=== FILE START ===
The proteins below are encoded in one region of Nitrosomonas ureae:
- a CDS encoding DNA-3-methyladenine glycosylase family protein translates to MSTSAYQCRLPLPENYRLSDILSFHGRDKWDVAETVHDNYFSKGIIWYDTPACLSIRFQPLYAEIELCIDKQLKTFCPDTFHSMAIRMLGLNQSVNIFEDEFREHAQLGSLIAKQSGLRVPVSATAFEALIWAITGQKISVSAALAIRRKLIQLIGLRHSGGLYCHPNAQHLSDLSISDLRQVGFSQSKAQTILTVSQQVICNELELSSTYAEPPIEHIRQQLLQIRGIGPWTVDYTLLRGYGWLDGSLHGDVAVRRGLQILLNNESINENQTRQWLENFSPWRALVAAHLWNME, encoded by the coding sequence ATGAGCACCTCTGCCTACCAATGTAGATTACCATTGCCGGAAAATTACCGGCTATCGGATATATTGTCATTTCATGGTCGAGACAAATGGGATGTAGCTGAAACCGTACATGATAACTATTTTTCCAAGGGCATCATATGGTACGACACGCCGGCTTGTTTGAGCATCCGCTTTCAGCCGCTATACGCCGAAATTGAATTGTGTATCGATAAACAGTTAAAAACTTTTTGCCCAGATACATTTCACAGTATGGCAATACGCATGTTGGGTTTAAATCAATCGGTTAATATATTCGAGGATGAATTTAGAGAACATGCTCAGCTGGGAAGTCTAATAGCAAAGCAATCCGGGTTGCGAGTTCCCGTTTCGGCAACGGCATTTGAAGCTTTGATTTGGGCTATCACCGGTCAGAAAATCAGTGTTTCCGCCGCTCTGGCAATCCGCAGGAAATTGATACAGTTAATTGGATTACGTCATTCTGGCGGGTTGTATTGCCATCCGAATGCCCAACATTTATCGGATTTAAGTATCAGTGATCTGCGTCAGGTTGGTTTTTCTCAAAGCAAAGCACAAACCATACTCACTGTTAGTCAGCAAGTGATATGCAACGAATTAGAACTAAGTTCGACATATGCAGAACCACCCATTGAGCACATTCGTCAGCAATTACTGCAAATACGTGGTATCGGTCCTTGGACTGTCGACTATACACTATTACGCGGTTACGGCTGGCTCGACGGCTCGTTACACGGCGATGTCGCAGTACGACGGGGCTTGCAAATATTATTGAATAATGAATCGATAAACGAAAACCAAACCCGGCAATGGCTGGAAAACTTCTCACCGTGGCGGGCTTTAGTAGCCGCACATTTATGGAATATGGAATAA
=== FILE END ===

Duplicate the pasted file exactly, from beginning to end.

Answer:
The proteins below are encoded in one region of Nitrosomonas ureae:
- a CDS encoding DNA-3-methyladenine glycosylase family protein translates to MSTSAYQCRLPLPENYRLSDILSFHGRDKWDVAETVHDNYFSKGIIWYDTPACLSIRFQPLYAEIELCIDKQLKTFCPDTFHSMAIRMLGLNQSVNIFEDEFREHAQLGSLIAKQSGLRVPVSATAFEALIWAITGQKISVSAALAIRRKLIQLIGLRHSGGLYCHPNAQHLSDLSISDLRQVGFSQSKAQTILTVSQQVICNELELSSTYAEPPIEHIRQQLLQIRGIGPWTVDYTLLRGYGWLDGSLHGDVAVRRGLQILLNNESINENQTRQWLENFSPWRALVAAHLWNME, encoded by the coding sequence ATGAGCACCTCTGCCTACCAATGTAGATTACCATTGCCGGAAAATTACCGGCTATCGGATATATTGTCATTTCATGGTCGAGACAAATGGGATGTAGCTGAAACCGTACATGATAACTATTTTTCCAAGGGCATCATATGGTACGACACGCCGGCTTGTTTGAGCATCCGCTTTCAGCCGCTATACGCCGAAATTGAATTGTGTATCGATAAACAGTTAAAAACTTTTTGCCCAGATACATTTCACAGTATGGCAATACGCATGTTGGGTTTAAATCAATCGGTTAATATATTCGAGGATGAATTTAGAGAACATGCTCAGCTGGGAAGTCTAATAGCAAAGCAATCCGGGTTGCGAGTTCCCGTTTCGGCAACGGCATTTGAAGCTTTGATTTGGGCTATCACCGGTCAGAAAATCAGTGTTTCCGCCGCTCTGGCAATCCGCAGGAAATTGATACAGTTAATTGGATTACGTCATTCTGGCGGGTTGTATTGCCATCCGAATGCCCAACATTTATCGGATTTAAGTATCAGTGATCTGCGTCAGGTTGGTTTTTCTCAAAGCAAAGCACAAACCATACTCACTGTTAGTCAGCAAGTGATATGCAACGAATTAGAACTAAGTTCGACATATGCAGAACCACCCATTGAGCACATTCGTCAGCAATTACTGCAAATACGTGGTATCGGTCCTTGGACTGTCGACTATACACTATTACGCGGTTACGGCTGGCTCGACGGCTCGTTACACGGCGATGTCGCAGTACGACGGGGCTTGCAAATATTATTGAATAATGAATCGATAAACGAAAACCAAACCCGGCAATGGCTGGAAAACTTCTCACCGTGGCGGGCTTTAGTAGCCGCACATTTATGGAATATGGAATAA